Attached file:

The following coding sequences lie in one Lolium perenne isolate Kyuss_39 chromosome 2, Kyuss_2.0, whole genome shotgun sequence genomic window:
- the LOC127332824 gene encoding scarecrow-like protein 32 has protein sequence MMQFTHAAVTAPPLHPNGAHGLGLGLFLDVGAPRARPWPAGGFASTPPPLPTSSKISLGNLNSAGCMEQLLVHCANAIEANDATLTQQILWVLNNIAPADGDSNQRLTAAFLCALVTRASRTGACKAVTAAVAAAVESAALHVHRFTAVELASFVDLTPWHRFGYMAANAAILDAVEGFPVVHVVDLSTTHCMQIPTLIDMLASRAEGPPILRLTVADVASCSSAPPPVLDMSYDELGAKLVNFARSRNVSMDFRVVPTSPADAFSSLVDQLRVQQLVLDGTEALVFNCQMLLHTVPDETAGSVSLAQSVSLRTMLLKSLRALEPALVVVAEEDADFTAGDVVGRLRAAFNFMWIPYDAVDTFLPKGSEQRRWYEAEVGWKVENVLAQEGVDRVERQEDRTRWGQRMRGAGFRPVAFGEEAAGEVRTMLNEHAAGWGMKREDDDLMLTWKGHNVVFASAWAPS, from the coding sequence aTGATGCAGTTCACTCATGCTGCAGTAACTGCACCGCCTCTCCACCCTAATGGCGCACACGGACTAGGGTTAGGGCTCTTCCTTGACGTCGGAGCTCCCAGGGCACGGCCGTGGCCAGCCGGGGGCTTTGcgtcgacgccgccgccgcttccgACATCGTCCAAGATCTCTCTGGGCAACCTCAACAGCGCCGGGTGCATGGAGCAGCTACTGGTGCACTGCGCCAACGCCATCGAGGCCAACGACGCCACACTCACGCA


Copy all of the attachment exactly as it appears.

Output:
The following coding sequences lie in one Lolium perenne isolate Kyuss_39 chromosome 2, Kyuss_2.0, whole genome shotgun sequence genomic window:
- the LOC127332824 gene encoding scarecrow-like protein 32 has protein sequence MMQFTHAAVTAPPLHPNGAHGLGLGLFLDVGAPRARPWPAGGFASTPPPLPTSSKISLGNLNSAGCMEQLLVHCANAIEANDATLTQQILWVLNNIAPADGDSNQRLTAAFLCALVTRASRTGACKAVTAAVAAAVESAALHVHRFTAVELASFVDLTPWHRFGYMAANAAILDAVEGFPVVHVVDLSTTHCMQIPTLIDMLASRAEGPPILRLTVADVASCSSAPPPVLDMSYDELGAKLVNFARSRNVSMDFRVVPTSPADAFSSLVDQLRVQQLVLDGTEALVFNCQMLLHTVPDETAGSVSLAQSVSLRTMLLKSLRALEPALVVVAEEDADFTAGDVVGRLRAAFNFMWIPYDAVDTFLPKGSEQRRWYEAEVGWKVENVLAQEGVDRVERQEDRTRWGQRMRGAGFRPVAFGEEAAGEVRTMLNEHAAGWGMKREDDDLMLTWKGHNVVFASAWAPS, from the coding sequence aTGATGCAGTTCACTCATGCTGCAGTAACTGCACCGCCTCTCCACCCTAATGGCGCACACGGACTAGGGTTAGGGCTCTTCCTTGACGTCGGAGCTCCCAGGGCACGGCCGTGGCCAGCCGGGGGCTTTGcgtcgacgccgccgccgcttccgACATCGTCCAAGATCTCTCTGGGCAACCTCAACAGCGCCGGGTGCATGGAGCAGCTACTGGTGCACTGCGCCAACGCCATCGAGGCCAACGACGCCACACTCACGCA